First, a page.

What's So Great About It?: I have to heap praise on the characters on display in the series. The humans are pretty much entirely stocks, albeit stock characters done to a fine degree. Beet is the weirdly relaxed/serious when he REALLY needs to be hero with unusual talent and an inability to pay attention to big problems along the way. His ignorance and goofiness are endearing because he can switch just like that into a fighter, ready to do anything to protect the people he cares about. Paola is the standard grumpy love-interest who denies being a love interest, frustrated at how far behind her team-mates she believes herself to be. But of course behind that is a person capable of something great that none of the others on the team can do, with a soft spot in her heart for Beet and a readiness to do crazy things to save the day. That small change is endearing compared to other Shonen heroines, who are usually just left at the 'weaker than everyone else' stage for an eternity or two. Then there's the other team-mates, the most notable of which being Slade, a gruff, miserable looking black-haired ally who hides his caring and respect for someone who he mostly treats as a nuisance and a weaker rival. The stock for this sort of anti-hero type is broken in that he learns to display his respect for others more openly as the series progresses, and even learns his faults and deals with his mistakes over time. It's captivating.
But the REAL stars here are the Vandels, giant demonic humanoid demons, who all have their own personalities and strategies, with different motivations for how they act and an unpredictable element that often shows that when you JUST ABOUT think you know them you're proven wrong. This is something we see most notably with Grineed, the first big-time Vandel Beet & company take on. At first he just seems to be a calm, collected and suave Vandel, intent on taking out any promising Busters before they can become anything more than amateurs. But as the series progresses we see that he's also a calculating, ruthless bastard who plans everything he does to perfection, all to hide that deep down he's a hyper-aggressive and super strong monster whose rage drives away all around him. And this upsets him. It straight up makes him cry out in despair at one point when his true form is revealed to all, showing him for the brute that he is. It's actually one of the more emotional turns in the story, as you emphasise for the enemy who just wants to be more than he was created as. I mean the Vandels don't choose who they are. They're made and they be exactly what they are. And he just didn't want to be that. Which is heart-breaking and a true credit to both the stellar writing and the art.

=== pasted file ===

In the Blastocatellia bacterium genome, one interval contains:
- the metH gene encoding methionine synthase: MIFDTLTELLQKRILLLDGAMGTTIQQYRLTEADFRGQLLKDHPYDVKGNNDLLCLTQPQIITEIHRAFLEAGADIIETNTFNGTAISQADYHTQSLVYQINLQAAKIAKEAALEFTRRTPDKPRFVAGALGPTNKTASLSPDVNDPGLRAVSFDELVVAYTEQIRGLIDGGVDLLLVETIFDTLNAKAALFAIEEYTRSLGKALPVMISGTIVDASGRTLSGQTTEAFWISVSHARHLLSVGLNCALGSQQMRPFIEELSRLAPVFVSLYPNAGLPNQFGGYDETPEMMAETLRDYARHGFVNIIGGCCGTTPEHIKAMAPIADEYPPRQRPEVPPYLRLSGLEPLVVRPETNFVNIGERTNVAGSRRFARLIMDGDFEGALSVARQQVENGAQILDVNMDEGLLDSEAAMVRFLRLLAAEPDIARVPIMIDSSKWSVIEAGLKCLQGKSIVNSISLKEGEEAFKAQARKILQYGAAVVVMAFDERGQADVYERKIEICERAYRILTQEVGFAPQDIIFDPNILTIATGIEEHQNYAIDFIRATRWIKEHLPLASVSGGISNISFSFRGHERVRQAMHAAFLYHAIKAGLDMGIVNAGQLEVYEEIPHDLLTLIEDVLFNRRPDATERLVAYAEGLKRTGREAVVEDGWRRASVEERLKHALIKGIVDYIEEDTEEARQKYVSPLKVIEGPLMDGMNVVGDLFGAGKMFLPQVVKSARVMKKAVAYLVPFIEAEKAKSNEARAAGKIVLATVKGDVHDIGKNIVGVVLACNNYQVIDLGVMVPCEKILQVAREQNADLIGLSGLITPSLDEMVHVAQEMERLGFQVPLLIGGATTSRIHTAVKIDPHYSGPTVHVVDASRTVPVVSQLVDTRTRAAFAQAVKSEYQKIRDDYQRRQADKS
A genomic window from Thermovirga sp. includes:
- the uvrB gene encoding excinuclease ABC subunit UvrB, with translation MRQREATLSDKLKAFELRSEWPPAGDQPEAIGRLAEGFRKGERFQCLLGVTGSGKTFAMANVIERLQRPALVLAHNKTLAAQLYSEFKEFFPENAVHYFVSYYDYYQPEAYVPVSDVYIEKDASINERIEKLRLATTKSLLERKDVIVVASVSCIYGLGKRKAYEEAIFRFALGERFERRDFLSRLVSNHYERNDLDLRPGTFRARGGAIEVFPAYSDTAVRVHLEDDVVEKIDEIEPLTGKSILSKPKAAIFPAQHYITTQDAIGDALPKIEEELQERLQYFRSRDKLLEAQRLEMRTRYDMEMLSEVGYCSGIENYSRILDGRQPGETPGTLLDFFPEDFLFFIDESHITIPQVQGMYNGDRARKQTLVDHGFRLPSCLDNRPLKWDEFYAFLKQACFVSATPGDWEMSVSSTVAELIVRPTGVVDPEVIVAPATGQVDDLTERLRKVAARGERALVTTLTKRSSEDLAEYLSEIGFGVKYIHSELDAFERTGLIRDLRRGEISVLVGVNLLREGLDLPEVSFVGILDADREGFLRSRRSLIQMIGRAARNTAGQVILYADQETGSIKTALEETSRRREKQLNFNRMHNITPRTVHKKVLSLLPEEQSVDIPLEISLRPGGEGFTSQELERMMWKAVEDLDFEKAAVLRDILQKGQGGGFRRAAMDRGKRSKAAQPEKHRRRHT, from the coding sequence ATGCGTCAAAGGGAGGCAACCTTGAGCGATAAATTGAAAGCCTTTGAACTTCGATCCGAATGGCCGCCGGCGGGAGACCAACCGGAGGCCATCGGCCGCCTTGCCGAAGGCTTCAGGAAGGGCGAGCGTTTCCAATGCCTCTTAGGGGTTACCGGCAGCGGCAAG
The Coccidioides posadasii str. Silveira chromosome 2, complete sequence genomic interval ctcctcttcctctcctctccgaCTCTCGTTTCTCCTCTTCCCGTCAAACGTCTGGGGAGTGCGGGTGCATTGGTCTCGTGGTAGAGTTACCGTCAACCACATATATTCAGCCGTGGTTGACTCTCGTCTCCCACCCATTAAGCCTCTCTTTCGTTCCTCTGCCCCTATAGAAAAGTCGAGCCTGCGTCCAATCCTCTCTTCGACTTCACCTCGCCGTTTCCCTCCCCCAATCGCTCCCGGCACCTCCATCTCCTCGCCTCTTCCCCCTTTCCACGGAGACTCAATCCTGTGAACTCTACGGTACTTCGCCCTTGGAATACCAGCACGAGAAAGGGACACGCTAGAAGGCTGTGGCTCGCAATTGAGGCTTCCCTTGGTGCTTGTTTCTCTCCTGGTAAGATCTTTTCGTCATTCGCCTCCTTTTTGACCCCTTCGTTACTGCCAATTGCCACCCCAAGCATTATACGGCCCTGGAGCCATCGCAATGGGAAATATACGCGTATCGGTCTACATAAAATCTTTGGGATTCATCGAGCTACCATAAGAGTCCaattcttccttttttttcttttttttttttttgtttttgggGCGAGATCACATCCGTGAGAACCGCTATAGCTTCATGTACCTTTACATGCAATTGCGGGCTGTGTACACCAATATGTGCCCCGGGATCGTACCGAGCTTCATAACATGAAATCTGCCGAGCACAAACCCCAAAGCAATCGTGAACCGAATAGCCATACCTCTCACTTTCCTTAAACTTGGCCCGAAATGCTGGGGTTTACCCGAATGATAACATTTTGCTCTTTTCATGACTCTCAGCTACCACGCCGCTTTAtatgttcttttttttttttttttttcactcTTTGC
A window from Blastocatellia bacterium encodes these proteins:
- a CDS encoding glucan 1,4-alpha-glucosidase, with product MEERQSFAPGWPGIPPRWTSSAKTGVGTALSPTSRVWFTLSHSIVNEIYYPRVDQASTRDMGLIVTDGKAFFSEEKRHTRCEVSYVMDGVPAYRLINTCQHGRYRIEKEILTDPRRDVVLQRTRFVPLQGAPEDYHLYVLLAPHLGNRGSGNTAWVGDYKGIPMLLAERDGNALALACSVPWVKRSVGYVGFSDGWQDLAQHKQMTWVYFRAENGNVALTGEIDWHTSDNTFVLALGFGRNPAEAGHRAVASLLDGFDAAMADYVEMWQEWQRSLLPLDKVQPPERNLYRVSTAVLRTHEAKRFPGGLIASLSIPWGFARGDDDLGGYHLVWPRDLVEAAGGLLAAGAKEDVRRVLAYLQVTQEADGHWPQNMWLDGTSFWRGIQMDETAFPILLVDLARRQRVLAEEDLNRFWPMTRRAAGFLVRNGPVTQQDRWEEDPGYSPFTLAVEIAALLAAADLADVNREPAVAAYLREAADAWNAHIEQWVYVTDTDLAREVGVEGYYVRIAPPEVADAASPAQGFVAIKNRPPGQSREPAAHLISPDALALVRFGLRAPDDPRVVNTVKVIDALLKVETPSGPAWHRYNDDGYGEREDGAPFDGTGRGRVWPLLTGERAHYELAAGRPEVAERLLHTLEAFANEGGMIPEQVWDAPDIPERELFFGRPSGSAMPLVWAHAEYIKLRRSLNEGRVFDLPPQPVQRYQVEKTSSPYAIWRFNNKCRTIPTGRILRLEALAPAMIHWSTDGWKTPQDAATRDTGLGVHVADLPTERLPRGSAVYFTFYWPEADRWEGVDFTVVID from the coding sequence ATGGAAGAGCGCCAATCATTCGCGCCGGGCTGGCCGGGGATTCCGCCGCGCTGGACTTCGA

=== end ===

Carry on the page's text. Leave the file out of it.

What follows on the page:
Oh, the art! I should definitely talk about the art. Koji Inada brought something spectacular to the table with Beet the Vandel Buster, bringing his inimitable style from Dragon Quest: Dai's Great Adventure (which sadly ISN'T out in english) to a new level. The faces were better defined, the proportions felt tighter. And the expressions carried a lot more impact. Again, the main praise here has to go to the Vandels, who all look so different from each other and anything else I've seen that it boggles the mind how he managed to create them. But then I guess with him and Riku Sanjo working together for so long (they both worked on the aforementioned Dragon Quest series for EIGHT YEARS) they'd surely know how to take any crazy thought they'd have and put it down perfectly on paper.
... Wait, so basically I could have just made all this section shorter by saying "WHAT MAKES THIS SERIES SO GREAT?! THE FUCKING VANDELS!"? Bugger.
Is It Worth Buying?: Honestly? Kinda-sorta. If you can live with the fact that there's a 99.9999% chance that the current arc will NEVER finish and that the series is effectively over for good now then yes. Seriously, without the hiatus issue looming over everything this is the dog's bollocks, a perfect example of how you can take something generic in concept and craft a perfect world around it, defying the limitations of the thoroughly stereotypical Shonen genre. And even if you don't care about stuff like that, this is a pretty cool footnote in manga, being a key series for Monthly Shonen Jump when it was around, with a dedicated following and being a decent success at that. And I like to think that maybe, just maybe it'll come back, and those who've experienced it will rocket it to the heights it's always deserved.
That and it's bitching. You can get the current 12 volumes at Amazon (UK) and really, why wouldn't you? Aside from the huge and obvious reason. But as I said earlier, let's just ignore that, shall we?